Photo courtesy of my friend Scott http://www.scottrotzoll.com/ (who got Srey Kah to smile at him first!)

15 January, 2017

Tangy Butt Nuts and other pieces of sh#*.

My life now is extremely demanding.  Most days I am exhausted.  Emotionally, mentally and physically, but mostly emotionally.  And then there’s all the shit.  Literally, I mean shit.  The (usually) brown substance that emerges from the bowels of sweet toddlers; beautiful –full of shit- toddlers.  It’s all the time,  “Mommy, Likha is stinky”….”Mommy, Somnang pooped on the floor.” Mommy, Mommy, Mommy, poop, poop, poop.

We have 3 little ones who are not able to control their posterior and out from those sweet little cheeks come the rectum warriors.  I (along with Sophia) have to deal with it all day every day.  Body boulders in the morning, sewer serpents in the afternoon, fudge babies at dusk and tushy tots before bed.  Our toddling poopers have a sense of humor as well.  It seems they hold it in until just when I sit down to eat.  Absolutely nothing doing 30 minutes before or after, no, there’s something symbolically synonymous about my butt finding the comfort of the kitchen chair and their butt exuding fanny fudge.

It's not just the ones in diapers, though.  Take today for example, I had to help another small child release his stinkers into the toilet.  And when it was about to happen, it's not like the child sends me a memo ahead of time, I sprinted into the nearest bathroom with the child hanging mid-air arms length away and just made it in time.  A big sigh of relief, but then I glance down and notice my skirt had graced the calm vortex of the diaper soaker, the crapsters dungeon, a place where no woman's clothing should ever ever touch down.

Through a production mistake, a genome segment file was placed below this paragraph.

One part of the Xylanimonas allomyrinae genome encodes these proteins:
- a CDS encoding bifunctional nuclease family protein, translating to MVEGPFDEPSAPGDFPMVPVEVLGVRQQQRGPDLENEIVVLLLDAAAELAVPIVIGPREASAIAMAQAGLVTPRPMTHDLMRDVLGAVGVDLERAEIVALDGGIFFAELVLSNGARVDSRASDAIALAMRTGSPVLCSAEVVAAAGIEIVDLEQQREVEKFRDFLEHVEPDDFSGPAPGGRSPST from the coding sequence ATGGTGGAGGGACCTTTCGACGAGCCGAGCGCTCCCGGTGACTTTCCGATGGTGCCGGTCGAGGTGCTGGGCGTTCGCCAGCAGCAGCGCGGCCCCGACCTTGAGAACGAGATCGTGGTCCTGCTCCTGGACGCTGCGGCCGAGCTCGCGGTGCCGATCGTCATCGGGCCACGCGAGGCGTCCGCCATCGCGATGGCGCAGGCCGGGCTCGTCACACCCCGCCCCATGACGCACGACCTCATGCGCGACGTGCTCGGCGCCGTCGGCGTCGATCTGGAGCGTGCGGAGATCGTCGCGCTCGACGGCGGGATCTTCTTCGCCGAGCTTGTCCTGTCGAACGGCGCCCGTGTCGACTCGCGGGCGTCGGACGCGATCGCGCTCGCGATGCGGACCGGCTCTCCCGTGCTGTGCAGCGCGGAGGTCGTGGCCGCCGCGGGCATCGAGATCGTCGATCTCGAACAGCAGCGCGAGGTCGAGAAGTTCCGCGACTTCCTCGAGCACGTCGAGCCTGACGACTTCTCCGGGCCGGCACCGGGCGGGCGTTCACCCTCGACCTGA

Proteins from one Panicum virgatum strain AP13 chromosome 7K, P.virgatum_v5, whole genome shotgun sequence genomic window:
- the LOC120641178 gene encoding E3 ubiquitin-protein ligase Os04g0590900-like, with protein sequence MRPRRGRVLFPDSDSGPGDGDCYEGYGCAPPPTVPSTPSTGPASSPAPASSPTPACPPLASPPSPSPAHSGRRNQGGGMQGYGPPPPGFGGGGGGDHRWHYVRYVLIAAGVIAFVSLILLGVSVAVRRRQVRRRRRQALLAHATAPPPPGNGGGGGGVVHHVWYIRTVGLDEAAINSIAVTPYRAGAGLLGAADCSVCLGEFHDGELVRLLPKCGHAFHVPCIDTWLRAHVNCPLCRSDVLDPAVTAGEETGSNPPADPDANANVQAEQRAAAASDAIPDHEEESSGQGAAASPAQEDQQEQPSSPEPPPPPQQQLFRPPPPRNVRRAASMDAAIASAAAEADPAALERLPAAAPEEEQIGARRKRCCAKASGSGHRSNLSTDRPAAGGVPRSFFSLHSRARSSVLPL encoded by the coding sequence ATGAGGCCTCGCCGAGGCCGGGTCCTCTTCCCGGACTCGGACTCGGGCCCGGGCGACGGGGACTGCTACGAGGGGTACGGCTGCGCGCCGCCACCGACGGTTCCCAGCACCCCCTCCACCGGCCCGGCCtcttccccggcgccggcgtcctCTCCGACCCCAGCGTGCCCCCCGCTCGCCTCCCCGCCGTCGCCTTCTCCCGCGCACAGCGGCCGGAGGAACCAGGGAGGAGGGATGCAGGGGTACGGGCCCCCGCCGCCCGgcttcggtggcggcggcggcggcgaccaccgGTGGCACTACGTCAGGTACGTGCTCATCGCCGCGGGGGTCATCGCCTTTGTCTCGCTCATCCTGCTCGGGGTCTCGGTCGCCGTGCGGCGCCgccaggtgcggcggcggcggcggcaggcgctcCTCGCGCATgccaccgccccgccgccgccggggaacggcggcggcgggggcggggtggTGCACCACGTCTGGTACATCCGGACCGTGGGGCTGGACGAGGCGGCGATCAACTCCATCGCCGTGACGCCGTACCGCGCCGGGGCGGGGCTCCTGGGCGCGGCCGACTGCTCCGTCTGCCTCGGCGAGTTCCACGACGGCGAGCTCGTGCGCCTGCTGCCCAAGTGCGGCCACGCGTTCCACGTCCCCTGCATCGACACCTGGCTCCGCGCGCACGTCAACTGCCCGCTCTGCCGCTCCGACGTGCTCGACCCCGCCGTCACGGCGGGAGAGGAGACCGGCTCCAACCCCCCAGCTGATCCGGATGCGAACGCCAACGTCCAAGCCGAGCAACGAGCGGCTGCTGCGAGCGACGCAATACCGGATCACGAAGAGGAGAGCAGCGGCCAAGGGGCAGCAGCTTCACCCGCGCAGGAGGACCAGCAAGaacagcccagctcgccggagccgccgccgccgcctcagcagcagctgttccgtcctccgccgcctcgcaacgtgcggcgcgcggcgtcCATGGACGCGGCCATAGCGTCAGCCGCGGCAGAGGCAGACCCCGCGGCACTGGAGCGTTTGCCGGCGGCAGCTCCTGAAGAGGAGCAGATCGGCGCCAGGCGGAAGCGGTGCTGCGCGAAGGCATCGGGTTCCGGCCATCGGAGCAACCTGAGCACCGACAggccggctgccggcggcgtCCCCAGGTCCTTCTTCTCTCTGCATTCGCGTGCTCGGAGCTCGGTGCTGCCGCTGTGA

I now have worn shit.

It has gotten so bad that I have taken to paying a child to change a diaper.  In a country where the poorest of the poor make less than $1.00 a day, I will pay up to .75 cents (depending on the stench) for someone, ANYONE to get rid of the lovely lumps which having traveled so far and finally liberated themselves from the confines of a little colon, have emerged and begun to settle into their new padded home.

“It can’t be that bad” some of you will say.  “You could not be more wrong”, say I.   “It really doesn’t affect your life and the lives around you” others will say.  “I am willing to bet a days worth of smelly pebbles that you could not be more wrong” said the others around me.  There is now a fine of 500 Khmer Riel (12 and a half cents) that I must pay for every time I bring up anything remotely sounding like poop.  One thousand riel (.25 cents) if it’s a blatant description of a screaming mimi.  I have lost so much money, I no longer count.  Sophia has lost her fair share, but I’m definitely in the lead.  Some meals I find myself unable to talk for fear of spilling the beans (so to speak).

You can ask Josh, our regular weekend volunteer.  One day I butt (no pun intended) called him.  As he responded with “are you there?”, “hello”, he then heard kids at play and then loud and clear, my voice talking about someone’s dumper crying brown tears and realized the call was not meant for him and he quietly hung up.  When I noticed I had inadvertently called him and the call had lasted 23 seconds, I just sighed knowing he had overhead bits of about how we could convert a waterbottle into a portable toilet for Somnang (our infamous anywhere-pooper). I promise, Josh, we were joking!

You think this little patootie is cute…come walk a mile in my shoes, friend, a mile in my shoes.

03 January, 2017

so long it's been good to know you...

Good bye 2016.  It's no wonder why I haven't posted since July...I went in and out of a sterilized funk, in and out of a mild depression, in and out of a "why am I here, phase" and probably a couple of other's that I cannot name.

The whole US election made me want to crawl under a rock or jump off a cliff. (I chose the rock as it seemed like the safer of the two).  I had open talks with the kids during meditation about what is going on in the country of my birth.  Not political, but ethical and moral characteristics, about how one of the most powerful countries in the world had the option to put a horrible man in power.  A man who will put more powerful and horrible men (and a couple of women for good measure) in power and collectively they will have the power to destroy an insurmountable number of lives.

My nightmare came true. Humanity will leave the white house in 2017.